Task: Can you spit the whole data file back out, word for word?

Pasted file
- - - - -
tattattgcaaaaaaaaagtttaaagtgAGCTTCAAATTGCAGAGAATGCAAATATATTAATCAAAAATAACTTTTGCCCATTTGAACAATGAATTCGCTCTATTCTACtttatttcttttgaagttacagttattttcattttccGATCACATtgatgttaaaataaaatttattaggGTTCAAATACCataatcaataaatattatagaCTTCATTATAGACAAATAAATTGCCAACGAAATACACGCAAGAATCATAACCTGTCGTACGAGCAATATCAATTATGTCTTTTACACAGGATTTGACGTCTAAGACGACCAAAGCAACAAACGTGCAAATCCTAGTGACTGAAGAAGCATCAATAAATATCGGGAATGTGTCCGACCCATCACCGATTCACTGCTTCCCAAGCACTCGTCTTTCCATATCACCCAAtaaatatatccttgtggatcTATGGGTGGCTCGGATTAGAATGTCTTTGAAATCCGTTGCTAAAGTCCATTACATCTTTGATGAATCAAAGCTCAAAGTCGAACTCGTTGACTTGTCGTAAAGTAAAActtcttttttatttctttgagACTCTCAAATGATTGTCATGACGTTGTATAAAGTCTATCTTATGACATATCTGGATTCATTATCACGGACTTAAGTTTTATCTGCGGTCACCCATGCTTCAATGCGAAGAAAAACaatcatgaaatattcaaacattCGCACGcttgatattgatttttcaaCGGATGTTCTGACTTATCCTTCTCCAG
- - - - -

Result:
tattattgcaaaaaaaaagtttaaagtgAGCTTCAAATTGCAGAGAATGCAAATATATTAATCAAAAATAACTTTTGCCCATTTGAACAATGAATTCGCTCTATTCTACtttatttcttttgaagttacagttattttcattttccGATCACATtgatgttaaaataaaatttattaggGTTCAAATACCataatcaataaatattatagaCTTCATTATAGACAAATAAATTGCCAACGAAATACACGCAAGAATCATAACCTGTCGTACGAGCAATATCAATTATGTCTTTTACACAGGATTTGACGTCTAAGACGACCAAAGCAACAAACGTGCAAATCCTAGTGACTGAAGAAGCATCAATAAATATCGGGAATGTGTCCGACCCATCACCGATTCACTGCTTCCCAAGCACTCGTCTTTCCATATCACCCAAtaaatatatccttgtggatcTATGGGTGGCTCGGATTAGAATGTCTTTGAAATCCGTTGCTAAAGTCCATTACATCTTTGATGAATCAAAGCTCAAAGTCGAACTCGTTGACTTGTCGTAAAGTAAAActtcttttttatttctttgagACTCTCAAATGATTGTCATGACGTTGTATAAAGTCTATCTTATGACATATCTGGATTCATTATCACGGACTTAAGTTTTATCTGCGGTCACCCATGCTTCAATGCGAAGAAAAACaatcatgaaatattcaaacattCGCACGcttgatattgatttttcaaCGGATGTTCTGACTTATCCTTCTCCAG